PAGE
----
Founded in 2018 at the University of Cambridge Computer Lab, not-for-profit company lowRISC has acquired NewAE Technology, Inc., a privately-held designer and manufacturer of broadly accessible silicon security analysis tools.
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The acquisition brings added momentum to lowRISC, whose OpenTitan project – a collaboration between lowRISC, Google, Western Digital, Seagate and other commercial and academic partners – has created the first transparent, high-quality reference design and integration guidelines for silicon root of trust (RoT) chips. As an open source project, OpenTitan enables the larger community to proactively audit, evaluate and dramatically improve the security properties of the chip design. With the addition of NewAE Technology's advanced hardware security analysis tools, OpenTitan's community of partners will now be able to conduct side-channel power analysis and fault injection attacks to uncover vulnerabilities in physical security implementations of their own silicon.
"NewAE's groundbreaking and accessible tools have the potential to be central to security testing of embedded silicon throughout the ecosystem," said Gavin Ferris, CEO of lowRISC. "With its open-design approach to hardware and its commitment to transparency and security, NewAE strategically complements our own open source silicon design focus, helping create transparent silicon worthy of being trusted. We look forward to continuing to support and expand upon NewAE's current product offerings, bolstering evaluation of OpenTitan's own security, and ensuring that open source hardware can be hardened against the most serious attacks."
Founded in 2014, NewAE Technology built the first commercially supported open source toolchain for advanced hardware security evaluation, including side-channel analysis and fault injection. Its signature product, ChipWhisperer, is an open source toolchain that provides a standardized capture tool for testing new analysis algorithms in real time along with countermeasures to expose weaknesses that exist in embedded systems. As such, this acquisition will enable lowRISC to develop and evaluate digital countermeasures in the open source, disrupting the market of traditionally niche security analysis tools with an approachable, accessible hardware security tool.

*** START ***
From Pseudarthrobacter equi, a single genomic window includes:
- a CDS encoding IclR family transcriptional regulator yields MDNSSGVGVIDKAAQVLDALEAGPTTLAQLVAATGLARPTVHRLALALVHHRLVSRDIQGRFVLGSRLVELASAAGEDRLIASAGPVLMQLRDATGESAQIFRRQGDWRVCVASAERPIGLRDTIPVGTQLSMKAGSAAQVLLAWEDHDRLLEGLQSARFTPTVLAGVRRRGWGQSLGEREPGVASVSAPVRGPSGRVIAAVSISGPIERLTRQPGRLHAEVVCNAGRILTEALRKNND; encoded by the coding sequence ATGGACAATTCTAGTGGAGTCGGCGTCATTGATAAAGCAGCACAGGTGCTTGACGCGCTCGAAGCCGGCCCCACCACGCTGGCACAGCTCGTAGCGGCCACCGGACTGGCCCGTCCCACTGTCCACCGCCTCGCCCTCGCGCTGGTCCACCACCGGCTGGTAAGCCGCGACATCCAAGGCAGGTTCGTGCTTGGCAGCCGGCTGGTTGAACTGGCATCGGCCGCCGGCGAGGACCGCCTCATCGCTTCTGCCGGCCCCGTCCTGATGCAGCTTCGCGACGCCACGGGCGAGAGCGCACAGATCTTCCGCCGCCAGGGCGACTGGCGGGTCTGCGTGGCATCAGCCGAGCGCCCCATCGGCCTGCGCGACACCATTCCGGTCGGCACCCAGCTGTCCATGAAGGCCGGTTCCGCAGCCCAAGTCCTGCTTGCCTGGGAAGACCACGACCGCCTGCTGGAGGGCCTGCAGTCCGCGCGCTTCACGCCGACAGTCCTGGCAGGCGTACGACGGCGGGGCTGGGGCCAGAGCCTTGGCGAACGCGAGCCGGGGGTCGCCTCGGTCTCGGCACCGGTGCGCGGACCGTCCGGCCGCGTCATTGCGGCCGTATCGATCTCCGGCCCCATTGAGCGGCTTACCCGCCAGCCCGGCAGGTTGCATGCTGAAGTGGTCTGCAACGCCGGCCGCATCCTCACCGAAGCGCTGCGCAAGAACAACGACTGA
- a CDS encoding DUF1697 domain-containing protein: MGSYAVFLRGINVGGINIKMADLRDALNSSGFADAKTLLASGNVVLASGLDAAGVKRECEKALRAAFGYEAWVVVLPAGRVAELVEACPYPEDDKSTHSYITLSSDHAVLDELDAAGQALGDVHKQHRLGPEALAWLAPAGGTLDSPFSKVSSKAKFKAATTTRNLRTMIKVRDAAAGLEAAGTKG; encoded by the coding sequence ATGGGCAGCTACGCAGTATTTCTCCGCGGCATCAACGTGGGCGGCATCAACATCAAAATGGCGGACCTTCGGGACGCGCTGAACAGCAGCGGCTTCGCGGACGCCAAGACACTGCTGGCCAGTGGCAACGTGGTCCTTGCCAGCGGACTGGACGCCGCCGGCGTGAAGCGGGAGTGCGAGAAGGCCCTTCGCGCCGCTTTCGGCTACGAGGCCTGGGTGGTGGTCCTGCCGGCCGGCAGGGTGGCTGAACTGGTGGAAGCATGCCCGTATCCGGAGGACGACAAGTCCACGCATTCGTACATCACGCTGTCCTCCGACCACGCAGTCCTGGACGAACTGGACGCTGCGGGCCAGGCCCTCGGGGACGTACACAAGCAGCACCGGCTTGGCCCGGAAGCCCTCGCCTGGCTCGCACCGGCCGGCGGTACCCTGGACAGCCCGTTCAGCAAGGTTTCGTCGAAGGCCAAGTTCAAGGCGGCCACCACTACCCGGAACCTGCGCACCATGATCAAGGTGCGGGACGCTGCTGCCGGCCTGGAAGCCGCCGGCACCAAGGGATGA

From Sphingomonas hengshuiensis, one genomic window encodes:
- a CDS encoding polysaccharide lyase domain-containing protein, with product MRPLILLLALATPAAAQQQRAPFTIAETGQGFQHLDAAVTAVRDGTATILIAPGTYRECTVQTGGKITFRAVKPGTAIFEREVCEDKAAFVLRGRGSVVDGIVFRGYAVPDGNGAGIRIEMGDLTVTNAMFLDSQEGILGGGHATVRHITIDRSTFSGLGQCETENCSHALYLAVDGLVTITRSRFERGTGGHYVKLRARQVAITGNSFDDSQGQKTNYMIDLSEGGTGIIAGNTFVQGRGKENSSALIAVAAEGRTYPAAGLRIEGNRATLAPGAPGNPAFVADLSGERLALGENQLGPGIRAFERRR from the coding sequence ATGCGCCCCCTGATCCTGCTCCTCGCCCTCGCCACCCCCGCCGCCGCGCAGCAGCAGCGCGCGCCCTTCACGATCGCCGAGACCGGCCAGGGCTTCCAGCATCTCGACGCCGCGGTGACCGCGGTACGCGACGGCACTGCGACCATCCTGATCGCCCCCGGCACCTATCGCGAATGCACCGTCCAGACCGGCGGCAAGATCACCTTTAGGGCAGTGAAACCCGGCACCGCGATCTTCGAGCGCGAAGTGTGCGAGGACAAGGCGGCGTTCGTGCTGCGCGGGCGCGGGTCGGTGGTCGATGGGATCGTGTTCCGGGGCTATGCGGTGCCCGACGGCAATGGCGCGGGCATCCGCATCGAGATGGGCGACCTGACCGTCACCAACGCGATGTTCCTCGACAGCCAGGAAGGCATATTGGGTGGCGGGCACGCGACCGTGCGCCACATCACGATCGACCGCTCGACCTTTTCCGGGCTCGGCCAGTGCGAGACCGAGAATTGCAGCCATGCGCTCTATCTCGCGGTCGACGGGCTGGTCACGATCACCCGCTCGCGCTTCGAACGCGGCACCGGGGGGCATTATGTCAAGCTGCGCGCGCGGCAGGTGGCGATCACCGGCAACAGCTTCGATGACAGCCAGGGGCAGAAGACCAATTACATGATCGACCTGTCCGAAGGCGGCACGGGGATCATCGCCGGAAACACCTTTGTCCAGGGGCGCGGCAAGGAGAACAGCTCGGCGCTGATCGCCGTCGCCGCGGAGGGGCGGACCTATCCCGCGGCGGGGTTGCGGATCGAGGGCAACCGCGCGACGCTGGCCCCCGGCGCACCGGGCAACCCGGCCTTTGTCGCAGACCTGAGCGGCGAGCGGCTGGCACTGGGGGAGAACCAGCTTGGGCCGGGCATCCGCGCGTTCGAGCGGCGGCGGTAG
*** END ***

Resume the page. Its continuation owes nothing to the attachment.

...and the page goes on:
"LowRISC's acquisition of NewAE brings together two philosophically-aligned organisations committed to secure, open source silicon development and adoption, bringing transparency to what has traditionally been a very locked down ecosystem," said Dominic Rizzo, OpenTitan's Project Director. "NewAE's offerings will fundamentally change the nature of OpenTitan silicon development by enabling engineers and designers in our community to be more aware of side-channel and fault-injection attacks, allowing us all to build more secure systems."
Side-channel and fault-injection attacks enable attackers to break into and extract information from a secure device. Because these attacks are often non-invasive, they are difficult to detect and some of the most challenging to mitigate. With a side-channel attack, bad actors can obtain cryptographic keys by observing a device's power consumption to extract critical secrets. Fault-injection attacks occur when an attacker injects a fault into a device to disrupt its intended behavior and access information.
"NewAE and lowRISC's shared belief in open source hardware made lowRISC a natural home for ChipWhisperer and related projects," said Colin O'Flynn, CEO, NewAE Technology, Inc. "This alignment brings to the OpenTitan project expertise in precise analysis tools that visualize weaknesses in silicon that would be vulnerable to side-channel and fault-injection attacks. This lets us focus not just on security tooling, but also on an entire stack of embedded security solutions."